Quilts - many layered bedcovers with decorative designs made at home or in professional workshops - are at once chronicles, shared experiences, comforters and crucibles of thoughts and emotions. To make a quilt requires immense discipline in order to bring the whole ensemble into being as intended. Some quilts are loud, packed with imagery; others are mono-coloured, quiet and tactile. The Victoria & Albert Museum in London presents the first major exhibition about their art - "Quilts 1700-2010" is a comprehensive repository of memories.
Quilts in the eighteenth century used ornamental patchwork or fashionable textiles like colourful chintze and silk velvet. They often celebrated the birth of a child, and were usually handed down through families. Quilts' rich span of history is full of narrative. Stories build, patch by patch, and the many examples of collaborative activity are side-by-side with quilts made by a noble woman.
Cheap, machine-made printed cotton flooded by the market in the nineteenth century when fragments and ready-cut patches began to be offered by tailors. Military victories, patriotic occasions such as George III reviewing the troops in 1803 and coronations began to be celebrated, and observations made about the world. Story telling in an age before television made the quilt a vivid medium for maker and observer. Making patchwork became a popular aspirational hobby, and, as a way of individualising the home, it spreads like wildfire among both middle and working class women.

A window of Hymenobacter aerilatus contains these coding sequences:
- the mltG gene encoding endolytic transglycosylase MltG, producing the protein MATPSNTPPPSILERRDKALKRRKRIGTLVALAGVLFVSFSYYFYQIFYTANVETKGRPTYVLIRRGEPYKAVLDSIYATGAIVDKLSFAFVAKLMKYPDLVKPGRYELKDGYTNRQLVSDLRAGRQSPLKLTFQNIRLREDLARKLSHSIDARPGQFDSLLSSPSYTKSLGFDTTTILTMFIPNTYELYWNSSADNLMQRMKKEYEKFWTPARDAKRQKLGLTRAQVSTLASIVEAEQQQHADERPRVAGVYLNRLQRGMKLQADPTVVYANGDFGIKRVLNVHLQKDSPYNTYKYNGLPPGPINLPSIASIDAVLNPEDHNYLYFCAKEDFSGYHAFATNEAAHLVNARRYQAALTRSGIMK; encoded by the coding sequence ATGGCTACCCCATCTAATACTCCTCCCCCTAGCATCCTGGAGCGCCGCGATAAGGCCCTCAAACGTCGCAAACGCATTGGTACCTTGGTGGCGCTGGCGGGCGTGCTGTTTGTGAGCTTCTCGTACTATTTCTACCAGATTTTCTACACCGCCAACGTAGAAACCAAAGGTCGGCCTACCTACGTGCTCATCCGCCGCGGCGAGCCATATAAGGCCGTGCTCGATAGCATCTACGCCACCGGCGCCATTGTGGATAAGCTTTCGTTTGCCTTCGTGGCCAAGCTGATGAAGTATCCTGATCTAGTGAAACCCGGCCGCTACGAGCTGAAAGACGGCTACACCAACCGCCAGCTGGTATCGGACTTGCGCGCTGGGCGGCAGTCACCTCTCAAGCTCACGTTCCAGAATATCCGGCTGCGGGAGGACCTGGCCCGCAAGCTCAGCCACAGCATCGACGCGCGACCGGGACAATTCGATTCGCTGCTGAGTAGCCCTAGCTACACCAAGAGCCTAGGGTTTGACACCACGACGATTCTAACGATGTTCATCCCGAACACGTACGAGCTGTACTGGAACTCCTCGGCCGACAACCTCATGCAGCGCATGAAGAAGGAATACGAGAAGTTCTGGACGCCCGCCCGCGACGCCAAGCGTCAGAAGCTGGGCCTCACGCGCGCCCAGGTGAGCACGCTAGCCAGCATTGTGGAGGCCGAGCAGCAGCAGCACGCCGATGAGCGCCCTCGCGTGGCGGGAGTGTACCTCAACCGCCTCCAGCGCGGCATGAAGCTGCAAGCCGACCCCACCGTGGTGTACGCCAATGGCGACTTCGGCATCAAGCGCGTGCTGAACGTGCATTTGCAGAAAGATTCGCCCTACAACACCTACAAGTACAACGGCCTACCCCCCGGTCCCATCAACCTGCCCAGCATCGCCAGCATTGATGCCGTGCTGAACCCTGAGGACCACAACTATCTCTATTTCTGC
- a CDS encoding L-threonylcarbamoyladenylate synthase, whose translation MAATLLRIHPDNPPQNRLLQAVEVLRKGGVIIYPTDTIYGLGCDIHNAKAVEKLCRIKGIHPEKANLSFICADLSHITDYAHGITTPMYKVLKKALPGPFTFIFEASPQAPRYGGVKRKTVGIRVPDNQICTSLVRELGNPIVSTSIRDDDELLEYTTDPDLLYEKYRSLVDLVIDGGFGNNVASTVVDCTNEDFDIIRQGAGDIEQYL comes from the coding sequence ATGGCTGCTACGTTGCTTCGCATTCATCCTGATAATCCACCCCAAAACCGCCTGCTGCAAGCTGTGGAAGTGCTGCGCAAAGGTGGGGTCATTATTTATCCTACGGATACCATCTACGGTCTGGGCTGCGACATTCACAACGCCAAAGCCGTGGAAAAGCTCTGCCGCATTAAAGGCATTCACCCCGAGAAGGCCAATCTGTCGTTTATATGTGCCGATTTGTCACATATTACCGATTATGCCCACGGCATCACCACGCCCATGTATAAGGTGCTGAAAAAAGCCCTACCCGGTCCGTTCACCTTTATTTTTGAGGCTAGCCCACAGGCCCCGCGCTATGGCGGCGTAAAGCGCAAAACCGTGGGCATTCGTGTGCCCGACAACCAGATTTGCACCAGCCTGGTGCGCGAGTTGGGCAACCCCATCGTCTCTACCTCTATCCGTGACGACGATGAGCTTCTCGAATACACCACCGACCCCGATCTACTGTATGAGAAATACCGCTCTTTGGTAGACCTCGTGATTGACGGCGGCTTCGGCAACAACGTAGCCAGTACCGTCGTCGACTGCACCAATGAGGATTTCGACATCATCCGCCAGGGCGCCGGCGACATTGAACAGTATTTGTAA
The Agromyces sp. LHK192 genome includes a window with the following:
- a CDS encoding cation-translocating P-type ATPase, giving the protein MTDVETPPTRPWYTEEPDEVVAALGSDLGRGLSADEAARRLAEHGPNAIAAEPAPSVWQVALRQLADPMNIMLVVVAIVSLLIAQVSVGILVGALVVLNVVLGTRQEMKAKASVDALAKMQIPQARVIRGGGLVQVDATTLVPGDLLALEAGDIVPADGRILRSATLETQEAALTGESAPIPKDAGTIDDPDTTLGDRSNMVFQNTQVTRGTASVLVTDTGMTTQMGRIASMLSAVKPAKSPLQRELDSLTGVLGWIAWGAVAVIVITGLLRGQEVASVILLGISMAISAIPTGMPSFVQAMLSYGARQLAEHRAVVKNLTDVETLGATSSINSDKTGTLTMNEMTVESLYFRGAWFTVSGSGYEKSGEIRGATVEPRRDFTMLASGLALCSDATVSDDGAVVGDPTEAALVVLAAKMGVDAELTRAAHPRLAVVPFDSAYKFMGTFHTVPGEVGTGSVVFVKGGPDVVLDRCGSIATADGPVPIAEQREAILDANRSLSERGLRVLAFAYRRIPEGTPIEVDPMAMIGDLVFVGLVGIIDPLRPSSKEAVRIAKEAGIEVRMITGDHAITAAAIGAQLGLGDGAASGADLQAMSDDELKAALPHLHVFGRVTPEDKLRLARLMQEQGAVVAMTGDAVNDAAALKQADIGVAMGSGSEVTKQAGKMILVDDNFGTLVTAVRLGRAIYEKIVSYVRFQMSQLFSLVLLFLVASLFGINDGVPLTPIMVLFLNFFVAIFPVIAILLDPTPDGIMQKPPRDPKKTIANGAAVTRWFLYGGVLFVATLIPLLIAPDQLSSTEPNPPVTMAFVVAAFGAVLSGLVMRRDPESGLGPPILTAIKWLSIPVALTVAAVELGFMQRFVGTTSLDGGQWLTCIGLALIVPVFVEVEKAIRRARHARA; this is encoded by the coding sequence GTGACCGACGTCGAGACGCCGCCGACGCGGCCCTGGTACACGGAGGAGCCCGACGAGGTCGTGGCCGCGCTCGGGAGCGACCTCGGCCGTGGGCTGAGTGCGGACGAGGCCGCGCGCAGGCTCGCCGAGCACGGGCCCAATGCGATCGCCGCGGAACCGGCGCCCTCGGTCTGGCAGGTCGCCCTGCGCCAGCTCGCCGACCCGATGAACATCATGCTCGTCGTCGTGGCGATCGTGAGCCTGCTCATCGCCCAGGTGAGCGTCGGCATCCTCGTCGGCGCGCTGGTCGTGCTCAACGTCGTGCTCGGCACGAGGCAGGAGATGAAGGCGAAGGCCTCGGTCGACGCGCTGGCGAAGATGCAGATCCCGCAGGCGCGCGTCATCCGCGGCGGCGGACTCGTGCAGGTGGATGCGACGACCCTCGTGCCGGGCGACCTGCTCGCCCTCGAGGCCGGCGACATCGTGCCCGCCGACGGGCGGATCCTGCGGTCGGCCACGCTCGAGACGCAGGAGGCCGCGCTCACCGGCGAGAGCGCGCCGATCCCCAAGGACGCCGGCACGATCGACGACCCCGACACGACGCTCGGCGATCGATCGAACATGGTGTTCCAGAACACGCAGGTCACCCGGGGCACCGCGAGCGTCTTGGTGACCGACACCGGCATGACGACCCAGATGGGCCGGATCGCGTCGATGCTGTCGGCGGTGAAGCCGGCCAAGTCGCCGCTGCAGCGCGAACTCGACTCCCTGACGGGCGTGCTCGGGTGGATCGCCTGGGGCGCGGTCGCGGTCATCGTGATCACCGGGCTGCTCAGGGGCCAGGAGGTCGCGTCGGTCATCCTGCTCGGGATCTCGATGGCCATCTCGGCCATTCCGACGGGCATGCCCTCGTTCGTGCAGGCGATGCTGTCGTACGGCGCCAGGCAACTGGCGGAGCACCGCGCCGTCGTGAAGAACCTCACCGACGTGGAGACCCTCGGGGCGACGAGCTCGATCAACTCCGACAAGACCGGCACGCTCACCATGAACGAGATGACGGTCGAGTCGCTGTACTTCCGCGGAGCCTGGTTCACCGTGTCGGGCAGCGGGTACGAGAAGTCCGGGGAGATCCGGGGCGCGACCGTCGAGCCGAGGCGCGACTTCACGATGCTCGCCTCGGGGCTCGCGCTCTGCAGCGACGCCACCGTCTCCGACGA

There are also plenty of poignant stories like quilts created by prisoners, with individual stories depicted in each patch. Consider the plight of soldiers forced under duress by their officers in charge to sew military quilts, as an alternative to the perils of drinking and gambling. The Rajah quilt on display, loaned by the National Gallery of Australia, was made in 1841 by women convicts aboard the carrier HMS Rajah as they were being transported to Tasmania. And the quilt made out of blank squares to commemorate soldiers killed in the Iraq war.
From the twentieth century, quilting was overtaken by industry remained a vital craft activity incorporating inventive techniques. In the hands of contemporary textile artists quilts today still represent personal and collective dreams, but tasks changed. What story to tell? How to update symbolic layers? How to rearrange craft-techniques? Quilts like "Right to Life" by Grayson Perry with a pattern of multiplied fetuses, the displacement-flag "At the End of the Day" by Natasha Kerr or the installation "To Meet My Past" by Tracey Emin give an idea of the spread. Much more quiet come "Box" by Diana Harrison. She collected thrown-away cardboard-boxes in the streets and asked herself, how to transform them into a quilt. The unfolded box-cut defines the quilt's form. The wave-structures are reflected in the pattern. The silk-surface supports a shadow-play which reminds subtly to battered cardboard.
Of the sixty-five quilts on display, the V&A Museum has put on show a lot of quilts it owns, but has also borrowed its examples from the artists, with other historic examples coming from UK museums including the Geffrye Museum, Ulster Folk and Transport Museum and Glasgow Museum. The exhibition conveys very well that for three centuries they have been maps of human lives, a unique method and "lens" for seeing the world, prising open beliefs and ideals. They can also be literal map samplers registering passions for embroidery and cartography.
Exhibition "Quilts 1700-2010"
Victoria & Albert Museum, London
20 March - 4 July 2010
Symposium "Quilts 1700-2010: Hidden Histories, Untold Stories"
Lecture Theatre, London
11 - 12 June 2010